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5 entrepreneurs who are future-proofing the global food waste problem

5 entrepreneurs who are future-proofing the global food waste problem
From Mashable - February 5, 2018

Most people know that global hunger is a pressing issuebut what you may not know is that food waste is equally concerning.

This does not seem to make sense: How is it that so many go hungry if there's so much usable food heading to landfills? If you think the issue of food waste is counterintuitive, you are not alone. The UN's Sustainable Development Goals outline a series of objectives to tackle global problems including hunger and food waste, among others.

There are a number of entrepreneurs who recognize that food waste is an unacceptable problem in our modern worldand they are doing their part to bring the UN's SDGs like zero hunger, sustainable agriculture practices, and sustainable consumption and production to fruition. Below are five individuals who are making a serious impact on every level of the food waste chainfrom farming and agriculture to supermarkets and retail, all the way down to the individual consumer.

Tristram Stuart, founder of Feedback

Campaigning to improve every link of the "food waste" chain.

When Tristram Stuart was just a teenager, he noticed a problem that many of us have likely observed at one point or another: Supermarkets, restaurants, bakeries, and grocers throwing away bins full of perfectly usable food.

"We were wasting food at every link in the entire chain," Stuart says in a video detailing his philosophy behind Feedback, the company he started in 2009 to address the problem of food waste. Feedback organizes action and awareness campaigns (as well as events) that target food waste fromliterallythe ground up. From working with governments and international institutions to educating businesses and rallying grassroots organizations and the public, the group aims to be a catalyst for changing global attitudes about food waste.

Stuart has dedicated his career to the issue; while researching for his book Waste: Uncovering the Global Food Scandal, he realized how many of the food waste issues facing supermarkets are tied up in buying policies and cosmetic standardsand sometimes, even stemming from obscure governmental regulations. He founded Feedback to fight these policies on a systemic level.

Feedback's first awareness event took place in London's Trafalgar Square in December 2009 and fed 5,000 peopleand the resulting media coverage was a catalyst for the UK government to change some of its policies about food waste. Today, Feedback has hosted similar events in 45 cities, and has had significant global impact on the way the world views waste.

Tristram Stuart is part of the UBS Global Visionary program. Read more about his story and learn about other young entrepreneurs making an impact around the world.

Nnaemeka Ikegwuonuu, founder of ColdHubs

Mitigating post-harvest losses for farmers in developing nations.

In Nigeria, Kenya, and Zimbabwe, more than 35 million tons of fruits and veggies are produced each year. Yet, according to startup ColdHubs, 45% of this food spoils due to inadequate storage methods. And beyond this region of the world, post-harvest losses of fresh fruits and vegetables affect 470 million farmers and retailers in other developing nations. The bottom line: Small farmers may lose as much as 25% of their annual income due to spoilage.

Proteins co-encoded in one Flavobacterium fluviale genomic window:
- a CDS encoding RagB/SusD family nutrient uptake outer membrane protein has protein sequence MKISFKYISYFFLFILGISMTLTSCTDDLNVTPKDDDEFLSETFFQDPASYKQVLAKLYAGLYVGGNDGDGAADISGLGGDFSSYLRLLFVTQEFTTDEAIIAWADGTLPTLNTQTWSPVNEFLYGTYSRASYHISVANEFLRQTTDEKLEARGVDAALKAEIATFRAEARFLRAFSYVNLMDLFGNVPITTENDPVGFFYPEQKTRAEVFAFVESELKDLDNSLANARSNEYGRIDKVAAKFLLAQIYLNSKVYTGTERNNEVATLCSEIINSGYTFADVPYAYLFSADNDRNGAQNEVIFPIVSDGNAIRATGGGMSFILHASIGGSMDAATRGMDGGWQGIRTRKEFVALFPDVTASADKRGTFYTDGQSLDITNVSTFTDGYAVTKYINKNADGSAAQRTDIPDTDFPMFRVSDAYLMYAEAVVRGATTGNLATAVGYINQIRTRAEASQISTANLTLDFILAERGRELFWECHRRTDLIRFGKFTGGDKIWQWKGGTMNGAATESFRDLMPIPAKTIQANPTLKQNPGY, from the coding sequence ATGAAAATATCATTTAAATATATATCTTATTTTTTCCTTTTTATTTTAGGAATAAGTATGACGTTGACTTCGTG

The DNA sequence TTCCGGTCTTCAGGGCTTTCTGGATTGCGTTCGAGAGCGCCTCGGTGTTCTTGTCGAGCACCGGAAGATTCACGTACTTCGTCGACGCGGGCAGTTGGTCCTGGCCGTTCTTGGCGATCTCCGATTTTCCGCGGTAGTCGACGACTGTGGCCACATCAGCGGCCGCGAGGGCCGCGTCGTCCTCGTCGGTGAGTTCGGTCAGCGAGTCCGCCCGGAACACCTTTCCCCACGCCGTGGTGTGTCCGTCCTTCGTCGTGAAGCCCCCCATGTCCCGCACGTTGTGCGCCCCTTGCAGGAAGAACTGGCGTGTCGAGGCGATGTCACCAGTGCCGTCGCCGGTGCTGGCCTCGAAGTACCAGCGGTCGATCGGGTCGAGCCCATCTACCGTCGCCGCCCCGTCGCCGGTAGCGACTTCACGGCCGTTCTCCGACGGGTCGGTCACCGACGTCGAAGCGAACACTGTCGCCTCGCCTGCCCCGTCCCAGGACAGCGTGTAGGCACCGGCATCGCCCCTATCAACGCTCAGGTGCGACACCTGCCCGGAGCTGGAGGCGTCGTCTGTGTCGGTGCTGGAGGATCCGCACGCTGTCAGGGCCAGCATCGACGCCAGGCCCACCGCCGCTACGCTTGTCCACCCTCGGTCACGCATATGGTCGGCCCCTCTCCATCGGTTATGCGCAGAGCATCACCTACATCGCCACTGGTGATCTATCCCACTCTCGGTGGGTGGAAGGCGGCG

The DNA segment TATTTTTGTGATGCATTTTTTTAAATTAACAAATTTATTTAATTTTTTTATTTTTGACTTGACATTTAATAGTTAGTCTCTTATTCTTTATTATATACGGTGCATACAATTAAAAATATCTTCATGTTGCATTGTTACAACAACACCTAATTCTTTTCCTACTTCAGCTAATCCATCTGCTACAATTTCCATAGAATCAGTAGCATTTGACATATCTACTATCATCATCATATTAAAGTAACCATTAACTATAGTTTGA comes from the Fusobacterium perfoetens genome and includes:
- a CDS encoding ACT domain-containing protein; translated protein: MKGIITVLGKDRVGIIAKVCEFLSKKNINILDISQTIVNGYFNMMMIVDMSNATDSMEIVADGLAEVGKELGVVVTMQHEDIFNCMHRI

Enter Nnaemeka Ikegwuonuu, a Nigerian agriculturist. His startup is a social venture that produces modular, walk-in cold rooms that extend the shelf life of perishable foodsand not just by hours or days, but by weeks. The rooms are fueled by solar panels and high-capacity batteries, making them an eco-conscious solution for portable refrigeration.

The company designs, assembles, installs, and commissions these rooms, which farmers purchase on a pay-as-you-store subscription model. Ikegwuonuu has long-term goals for ColdHubs: He plans to have 1,000 units operating in the next five years.

Tessa Cook, founder of OLIO

Addressing food waste on the consumer level.

While food waste on a mass scale often occurs on the front lines of consumerism (places like grocery stores and supermarkets) or on an agricultural level, in the developed world, almost half of all food waste takes place in the home. Entrepreneur Tessa Cook wanted to do something to cut down the 13 billion worth of food that the UK collectively throws out each year.

"It's crazy that our solution to too much good food is to throw it away, and that there's been no innovation since the rubbish bin," says Cook.

To combat this issue, Cook and co-founder Saasha Celestial-One started OLIO, a free app that connects neighbors with local shops and cafes so that surplus food can be repurposed. The app (available for both Android and iPhone) is simple to use: Just snap a photo of items you wish to discard, and neighbors receive alerts and can request whatever piques their interest. Pickup is arranged via private message.

There are multiple use cases for the app, Cook explains: Like when families go on a diet, move home, leave for vacation, over-cater a party, or receive unwanted gifts. (Finally, something to do with all those holiday fruit cakes.)

Amanda Weeks, cofounder of Industrial/Organic

Keiran Whitaker, founder of Entocycle

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